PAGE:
A couple of years ago my wife rented a holiday flat on the south coast for a significant birthday.  It was comfortable despite being over embellished and lacking a decent frying pan, but the garden was perfect.  I  would  guess the only attention it got was an occasional cutting back to prevent the local tourist accommodation inspector describing it as overgrown.  Nor was it particularly diverse, it had just been there a long time and whatever was growing there was happy.

In my own garden I’ve established a 50 square meter vegetable plot, but the rest is a small and random collection of plants with no particular theme or design and some empty beds which I don’t know what to do with.  For a long time, family holidays have been on the south coast of Cornwall and just because we like the place, bringing some plants home seemed like a way of acquiring some native species.  We already had some crocosmia and this year bought a couple of agapanthus.  I am deeply grateful to a lady who lives nearby who has labelled her plants in such a way that they can be identified from the street, without her I would not know that posessed crocosmia and agapanthus.  It seems logical to plant native species rather than those from exotic locations because they would thrive in the damp and cold and not lust for sun and warmth.  However, I recently learnt from the Guardian, that agapanthus originated in South Africa.  Without doing any research, I have never  understood why English gardens seem to be full of plants which were originally native to the climates of Africa and Asia.  Some poking around Wikipedia reveals an unsuspected diversity in my own garden:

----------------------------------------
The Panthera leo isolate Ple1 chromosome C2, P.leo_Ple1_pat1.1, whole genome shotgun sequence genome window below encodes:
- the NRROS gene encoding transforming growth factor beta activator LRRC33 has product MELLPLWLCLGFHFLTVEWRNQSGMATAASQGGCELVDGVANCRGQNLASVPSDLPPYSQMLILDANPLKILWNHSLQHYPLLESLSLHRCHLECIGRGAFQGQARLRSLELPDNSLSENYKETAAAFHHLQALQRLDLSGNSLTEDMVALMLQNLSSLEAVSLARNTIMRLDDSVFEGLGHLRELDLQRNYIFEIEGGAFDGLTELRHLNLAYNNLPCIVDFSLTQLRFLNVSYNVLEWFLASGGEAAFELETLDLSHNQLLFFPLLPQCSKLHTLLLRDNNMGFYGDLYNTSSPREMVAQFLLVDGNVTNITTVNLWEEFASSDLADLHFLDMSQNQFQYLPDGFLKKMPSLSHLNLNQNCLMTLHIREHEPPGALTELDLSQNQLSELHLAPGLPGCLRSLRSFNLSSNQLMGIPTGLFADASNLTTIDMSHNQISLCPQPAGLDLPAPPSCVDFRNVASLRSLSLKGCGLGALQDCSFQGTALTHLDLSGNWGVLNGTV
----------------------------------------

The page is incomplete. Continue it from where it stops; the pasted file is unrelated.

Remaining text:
• Agapanthus – Southern Africa
  • Crocosmia – Southern and Eastern Africa
  • Cytisus – Europ, W Asia and N Africa
  • Echium Wildpretii – Tenerife
  • Fuchsia – Caribbean
  • Lamprocapnos (Bleeding Heart) – Siberia, N China, Korean and Japan
  • Pansy and Viola – Citizens of the world
  • Peony – Asia, S Europe, Western North America
  • Scabiosa – Europe, Africa and Asia

I have noticed that flowers in warm countries seem much brighter than those one sees whilst walking in the English countryside, maybe gardening is just a substitute for foreign travel which can be indulged in without the hassle of queuing at airports.

I have a feeling that the garden at the birthday flat might have been planted a long time ago, the house of which it was a part was Victorian and it is possible that the current garden was a descendant of the original and subsequent owners did not read gardening columns and disliked garden centers.  I would like a theme to front garden, spring is quarter of a year away and there is plenty of time to revisit Wikipedia and seek out native species.


About SolarBucket

I trained as a mechanical engineer in the 1970's and then spent most of the following 25 years doing sums and software for Oil and Gas Exploration. Current interests are the study of wind and solar resources.
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